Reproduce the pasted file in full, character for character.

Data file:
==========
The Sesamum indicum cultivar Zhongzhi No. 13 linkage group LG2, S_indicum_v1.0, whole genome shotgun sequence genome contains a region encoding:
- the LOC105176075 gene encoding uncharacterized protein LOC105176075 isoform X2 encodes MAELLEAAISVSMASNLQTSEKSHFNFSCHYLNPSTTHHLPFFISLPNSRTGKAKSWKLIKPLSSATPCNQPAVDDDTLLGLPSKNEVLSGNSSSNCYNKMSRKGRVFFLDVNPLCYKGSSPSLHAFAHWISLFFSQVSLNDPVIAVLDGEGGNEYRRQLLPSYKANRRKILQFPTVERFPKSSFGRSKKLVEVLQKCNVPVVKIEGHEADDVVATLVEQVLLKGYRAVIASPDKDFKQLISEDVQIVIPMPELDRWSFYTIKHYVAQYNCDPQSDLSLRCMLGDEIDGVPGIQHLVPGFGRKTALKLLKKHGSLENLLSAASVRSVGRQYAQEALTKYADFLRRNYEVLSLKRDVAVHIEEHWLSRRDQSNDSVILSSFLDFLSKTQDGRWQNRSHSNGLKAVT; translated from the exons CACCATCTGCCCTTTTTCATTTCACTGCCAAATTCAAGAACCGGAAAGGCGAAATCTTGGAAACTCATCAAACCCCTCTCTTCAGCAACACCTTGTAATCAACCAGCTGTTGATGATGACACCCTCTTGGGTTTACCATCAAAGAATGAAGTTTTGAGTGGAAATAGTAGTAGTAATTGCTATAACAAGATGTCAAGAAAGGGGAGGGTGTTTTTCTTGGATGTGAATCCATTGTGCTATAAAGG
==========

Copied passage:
The Sesamum indicum cultivar Zhongzhi No. 13 linkage group LG2, S_indicum_v1.0, whole genome shotgun sequence genome contains a region encoding:
- the LOC105176075 gene encoding uncharacterized protein LOC105176075 isoform X2 encodes MAELLEAAISVSMASNLQTSEKSHFNFSCHYLNPSTTHHLPFFISLPNSRTGKAKSWKLIKPLSSATPCNQPAVDDDTLLGLPSKNEVLSGNSSSNCYNKMSRKGRVFFLDVNPLCYKGSSPSLHAFAHWISLFFSQVSLNDPVIAVLDGEGGNEYRRQLLPSYKANRRKILQFPTVERFPKSSFGRSKKLVEVLQKCNVPVVKIEGHEADDVVATLVEQVLLKGYRAVIASPDKDFKQLISEDVQIVIPMPELDRWSFYTIKHYVAQYNCDPQSDLSLRCMLGDEIDGVPGIQHLVPGFGRKTALKLLKKHGSLENLLSAASVRSVGRQYAQEALTKYADFLRRNYEVLSLKRDVAVHIEEHWLSRRDQSNDSVILSSFLDFLSKTQDGRWQNRSHSNGLKAVT; translated from the exons CACCATCTGCCCTTTTTCATTTCACTGCCAAATTCAAGAACCGGAAAGGCGAAATCTTGGAAACTCATCAAACCCCTCTCTTCAGCAACACCTTGTAATCAACCAGCTGTTGATGATGACACCCTCTTGGGTTTACCATCAAAGAATGAAGTTTTGAGTGGAAATAGTAGTAGTAATTGCTATAACAAGATGTCAAGAAAGGGGAGGGTGTTTTTCTTGGATGTGAATCCATTGTGCTATAAAGG